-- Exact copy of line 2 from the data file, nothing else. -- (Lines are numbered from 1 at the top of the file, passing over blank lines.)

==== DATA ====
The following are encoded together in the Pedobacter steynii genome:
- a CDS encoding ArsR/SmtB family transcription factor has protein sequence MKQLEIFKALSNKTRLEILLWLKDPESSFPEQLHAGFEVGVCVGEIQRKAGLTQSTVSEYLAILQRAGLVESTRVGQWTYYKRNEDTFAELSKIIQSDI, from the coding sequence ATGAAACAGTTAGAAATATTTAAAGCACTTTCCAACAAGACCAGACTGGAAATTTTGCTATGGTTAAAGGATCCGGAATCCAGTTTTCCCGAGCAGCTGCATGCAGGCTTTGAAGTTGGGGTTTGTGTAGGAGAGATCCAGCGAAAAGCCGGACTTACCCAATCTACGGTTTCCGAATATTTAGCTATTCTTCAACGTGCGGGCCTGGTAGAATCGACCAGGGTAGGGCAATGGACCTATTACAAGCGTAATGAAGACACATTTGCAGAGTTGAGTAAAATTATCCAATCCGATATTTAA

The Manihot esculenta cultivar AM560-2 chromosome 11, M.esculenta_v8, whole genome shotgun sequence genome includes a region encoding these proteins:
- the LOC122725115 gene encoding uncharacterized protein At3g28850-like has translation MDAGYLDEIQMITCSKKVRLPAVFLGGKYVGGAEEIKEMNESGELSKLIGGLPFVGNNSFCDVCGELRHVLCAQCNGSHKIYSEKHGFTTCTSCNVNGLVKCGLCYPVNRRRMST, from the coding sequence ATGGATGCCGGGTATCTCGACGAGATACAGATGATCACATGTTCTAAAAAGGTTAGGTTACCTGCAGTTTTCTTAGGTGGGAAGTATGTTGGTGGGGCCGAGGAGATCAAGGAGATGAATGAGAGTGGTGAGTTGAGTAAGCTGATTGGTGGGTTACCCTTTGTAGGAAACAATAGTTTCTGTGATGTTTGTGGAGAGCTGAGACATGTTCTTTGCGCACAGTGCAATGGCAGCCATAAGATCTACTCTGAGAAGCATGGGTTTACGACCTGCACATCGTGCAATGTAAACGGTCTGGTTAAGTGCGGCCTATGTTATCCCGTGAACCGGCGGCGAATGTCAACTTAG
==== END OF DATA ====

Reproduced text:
- a CDS encoding ArsR/SmtB family transcription factor has protein sequence MKQLEIFKALSNKTRLEILLWLKDPESSFPEQLHAGFEVGVCVGEIQRKAGLTQSTVSEYLAILQRAGLVESTRVGQWTYYKRNEDTFAELSKIIQSDI, from the coding sequence ATGAAACAGTTAGAAATATTTAAAGCACTTTCCAACAAGACCAGACTGGAAATTTTGCTATGGTTAAAGGATCCGGAATCCAGTTTTCCCGAGCAGCTGCATGCAGGCTTTGAAGTTGGGGTTTGTGTAGGAGAGATCCAGCGAAAAGCCGGACTTACCCAATCTACGGTTTCCGAATATTTAGCTATTCTTCAACGTGCGGGCCTGGTAGAATCGACCAGGGTAGGGCAATGGACCTATTACAAGCGTAATGAAGACACATTTGCAGAGTTGAGTAAAATTATCCAATCCGATATTTAA